Senor Benjamin wanted Bautista to come and be King Maxel’s first opponent for his open challenge. The thing that stuck out to me is that I’ve been an ally of Dave Bautista in the past. I like a lot of the things he’s done, and I think he’s done very well for himself in the movie industry. It seems to me that his comment—about jumping the shark—was a comment he made without watching the product. I can almost guarantee you of that. My “Broken” universe is almost similar to his “Guardians of the Galaxy.” You could say that a tree that is talking and is an interstellar agent, as it was in his Guardians, was jumping the shark. We are performing a different type of entertainment in the “Broken” universe, and he was making that comment out of context in many ways. A lot of people who understood King Maxel’s story and what we’re doing defended us against Bautista. When you understand the scenario, I think it is a very enjoyable story.
VII.) Seventh premonition: Those who watch Total Nonstop Deletion will be satisfied with their decision.
You should make time to watch Total Nonstop… Deletion! It is truly going to be different from any show you have seen in the past. The dome that is behind my house, which we are entitling “The Dome of Deletion,” is going to host the event up until Apocalypto. Then, in the Apocalypto match, the Seven Deities have told me that if Brother Nero and I do not prove we are the greatest tag team in all of space and all of time, which is why we offered an open challenge to all tag teams, then the sacred land of deletion will be destroyed. The Seven Deities require a certain result out of myself and Brother Nero after they have allowed me to foresee the future and have these premonitions. So on that day, in the Dome of Deletion, we’re going to present the most enjoyable, most entertaining wrestling match most people have ever seen. It’s going to simulate a wrestling match wrapped in a movie. I promise this is a match you will want to DVR so you can watch again and again and again and again.
News of the Week
John Cena hosted Saturday Night Live this past weekend, and his appearance on the signature sketch comedy show reaffirmed one very important detail in wrestling and Hollywood.
In case you didn’t already know, John Cena is no Dwayne Johnson.
Cena, who was not even in the “Live from New York” cold open, delivered a stale opening monologue (complete with the customary Cena hat toss), as well as groan-inducing skits as Rob Gronkowski, a Fabio lookalike, and a parody of the Karate Kid.
Cena’s scenes—including “Hook a Hunk” and “Alabama Football”—were progressively worse, saddling Cena with lazy, stereotypical writing for an athlete. Why wasn’t Cena allowed to show off his acting range? Instead, we were treated to a bad spoof of Gronk, and when was Fabio last relevant? The writing was designed as though everyone asked “How do we make this scene work for a muscular guy?” instead of writing for someone looking to expand his acting repertoire.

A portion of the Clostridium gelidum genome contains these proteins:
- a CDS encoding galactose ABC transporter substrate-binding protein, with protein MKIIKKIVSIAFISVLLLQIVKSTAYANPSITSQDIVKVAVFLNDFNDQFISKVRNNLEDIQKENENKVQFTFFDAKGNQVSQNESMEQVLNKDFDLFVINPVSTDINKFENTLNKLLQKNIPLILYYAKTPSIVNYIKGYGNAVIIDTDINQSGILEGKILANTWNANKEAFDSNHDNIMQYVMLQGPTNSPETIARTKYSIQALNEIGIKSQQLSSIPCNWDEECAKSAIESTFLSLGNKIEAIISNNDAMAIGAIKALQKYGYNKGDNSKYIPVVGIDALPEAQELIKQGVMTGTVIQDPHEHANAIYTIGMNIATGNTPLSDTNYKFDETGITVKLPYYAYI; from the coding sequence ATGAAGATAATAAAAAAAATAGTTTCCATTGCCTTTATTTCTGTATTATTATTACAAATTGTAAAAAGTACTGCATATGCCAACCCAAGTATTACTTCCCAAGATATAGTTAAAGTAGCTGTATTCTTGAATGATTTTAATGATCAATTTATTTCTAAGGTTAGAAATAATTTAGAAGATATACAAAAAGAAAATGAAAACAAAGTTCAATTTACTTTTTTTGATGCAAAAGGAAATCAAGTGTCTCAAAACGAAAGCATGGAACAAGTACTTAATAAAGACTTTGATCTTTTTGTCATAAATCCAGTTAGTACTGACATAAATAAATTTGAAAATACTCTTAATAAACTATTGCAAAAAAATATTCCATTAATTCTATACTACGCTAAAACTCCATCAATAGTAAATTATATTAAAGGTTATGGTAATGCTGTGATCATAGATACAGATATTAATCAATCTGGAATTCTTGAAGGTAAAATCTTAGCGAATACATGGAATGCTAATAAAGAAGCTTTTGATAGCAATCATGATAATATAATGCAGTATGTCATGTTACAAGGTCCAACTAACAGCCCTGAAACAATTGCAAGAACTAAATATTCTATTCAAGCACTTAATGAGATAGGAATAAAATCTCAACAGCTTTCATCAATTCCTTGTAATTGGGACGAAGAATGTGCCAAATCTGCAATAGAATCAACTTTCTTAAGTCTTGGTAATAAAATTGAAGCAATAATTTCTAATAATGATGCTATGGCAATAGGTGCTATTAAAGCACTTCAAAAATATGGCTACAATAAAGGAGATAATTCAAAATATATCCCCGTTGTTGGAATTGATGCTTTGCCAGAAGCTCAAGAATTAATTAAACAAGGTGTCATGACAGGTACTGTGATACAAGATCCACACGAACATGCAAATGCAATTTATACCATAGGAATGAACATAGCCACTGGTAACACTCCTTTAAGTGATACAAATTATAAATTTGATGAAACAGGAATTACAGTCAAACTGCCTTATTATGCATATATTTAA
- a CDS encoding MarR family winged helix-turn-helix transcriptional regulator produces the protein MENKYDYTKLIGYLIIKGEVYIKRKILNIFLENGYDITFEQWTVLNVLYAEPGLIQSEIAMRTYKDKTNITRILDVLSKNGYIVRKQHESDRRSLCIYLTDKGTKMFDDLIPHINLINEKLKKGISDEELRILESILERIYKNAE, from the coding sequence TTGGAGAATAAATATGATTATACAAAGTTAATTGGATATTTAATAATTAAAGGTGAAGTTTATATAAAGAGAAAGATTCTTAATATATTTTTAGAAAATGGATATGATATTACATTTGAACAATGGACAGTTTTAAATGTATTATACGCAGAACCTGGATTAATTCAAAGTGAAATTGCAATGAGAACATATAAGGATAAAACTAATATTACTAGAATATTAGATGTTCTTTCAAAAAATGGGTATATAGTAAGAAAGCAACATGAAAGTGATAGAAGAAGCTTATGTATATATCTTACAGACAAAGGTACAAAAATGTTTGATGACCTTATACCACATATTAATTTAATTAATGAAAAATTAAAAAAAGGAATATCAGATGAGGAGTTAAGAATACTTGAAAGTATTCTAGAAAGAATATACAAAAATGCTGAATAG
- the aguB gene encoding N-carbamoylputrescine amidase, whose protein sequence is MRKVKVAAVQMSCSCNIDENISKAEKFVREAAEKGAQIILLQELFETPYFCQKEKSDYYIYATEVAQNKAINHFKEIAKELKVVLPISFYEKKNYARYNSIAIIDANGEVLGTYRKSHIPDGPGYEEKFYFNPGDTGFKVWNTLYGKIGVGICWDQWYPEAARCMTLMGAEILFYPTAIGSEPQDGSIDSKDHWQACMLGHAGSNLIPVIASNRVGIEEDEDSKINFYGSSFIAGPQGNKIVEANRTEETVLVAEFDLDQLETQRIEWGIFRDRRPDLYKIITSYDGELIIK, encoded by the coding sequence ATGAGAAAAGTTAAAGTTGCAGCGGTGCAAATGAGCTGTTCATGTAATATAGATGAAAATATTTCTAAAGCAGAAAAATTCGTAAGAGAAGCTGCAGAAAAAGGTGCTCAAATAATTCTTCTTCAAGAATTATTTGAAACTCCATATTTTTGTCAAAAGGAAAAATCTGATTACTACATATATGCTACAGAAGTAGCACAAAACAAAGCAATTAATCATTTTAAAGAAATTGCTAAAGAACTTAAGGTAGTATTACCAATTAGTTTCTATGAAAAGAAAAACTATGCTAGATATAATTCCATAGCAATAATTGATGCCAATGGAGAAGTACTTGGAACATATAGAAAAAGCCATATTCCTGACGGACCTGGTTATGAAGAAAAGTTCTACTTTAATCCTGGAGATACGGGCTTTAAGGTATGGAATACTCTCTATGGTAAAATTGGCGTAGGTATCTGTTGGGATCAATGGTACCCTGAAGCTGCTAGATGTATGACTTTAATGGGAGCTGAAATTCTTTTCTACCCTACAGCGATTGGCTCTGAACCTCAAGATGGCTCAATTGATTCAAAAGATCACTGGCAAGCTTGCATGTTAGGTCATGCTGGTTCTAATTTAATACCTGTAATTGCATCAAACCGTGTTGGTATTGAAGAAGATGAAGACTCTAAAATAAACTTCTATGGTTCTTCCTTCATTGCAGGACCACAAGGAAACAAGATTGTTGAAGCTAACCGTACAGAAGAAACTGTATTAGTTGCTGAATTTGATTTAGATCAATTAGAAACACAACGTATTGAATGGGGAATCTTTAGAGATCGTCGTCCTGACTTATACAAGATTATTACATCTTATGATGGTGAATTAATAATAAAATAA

There was no acting range, no laugh-out-loud scene, and overall, this was a missed opportunity for Cena.
Who is 2016’s “Wrestler of the Year”?
The Week in Wrestling will be revealing our top five wrestlers of 2016 over the next four weeks. Criteria consists of work in the ring, drawing ability, skill on the microphone, and relevance in the business of professional wrestling.
The first selection started his year with a classic at Wrestle Kingdom 10 against Shinsuke Nakamura. Unfortunately, New Japan sent an edited version of the match when it aired on AXS TV, so many fans have still not seen the masterpiece put together between AJ Styles and Nakamura.
Styles debuted in January at the Royal Rumble, and he has exceeded all expectations on the microphone and in the ring. Vince McMahon did not coronate Styles upon his arrival. The 39-year-old, who was the former face of TNA, earned his spot, connecting more with fans than homegrown Shield talents Roman Reigns, Seth Rollins, and Dean Ambrose.
Styles started as a face, feuding with Chris Jericho, who defeated Styles at WrestleMania 32. His run finally picked up steam after turning on John Cena, as Styles reunited “The Club” with Luke Gallows and Karl Anderson. Styles’ “Beat up John Cena!” promos are some of the year’s most memorable on WWE television.
During an interview for SI.com right before the brand split this past summer, Kevin Nash spoke to me and was prescient in his prediction that WWE would split up Styles, Gallows, and Anderson. Nash believed that since WWE did not create “The Club”, which is based off New Japan’s Bullet Club, the powers-that-be wanted to see if the three men could succeed without working together. Although Gallows and Anderson have struggled on Raw, Styles flourished on Smackdown, leading to his current run as WWE champion.
In other news…
• This Sunday is Road Block, which is the final WWE pay per view of 2016. The show is headlined with a main event of Kevin Owens versus Roman Reigns, as well as features a 30-minute Ironman match between Sasha Banks and Charlotte. The show will be entertaining, simply because the roster is so extraordinarily talented, but sheer number of “major” shows means Road Block has had minimal build-up and has even fewer meaningful storylines attached to the show. Count me among those ready for the build to the Royal Rumble.
• Chris Hero is “The King of the Indies”, but he is also rumored to be returning to WWE. Hero spoke with SI.com regarding those rumors: “In wrestling, anything can happen. Believe it when you see it instead of when you hear it. When you hear it, maybe there's some truth to it, maybe there’s not. It's pro wrestling, believe it when you see it. That’s really all I can say.”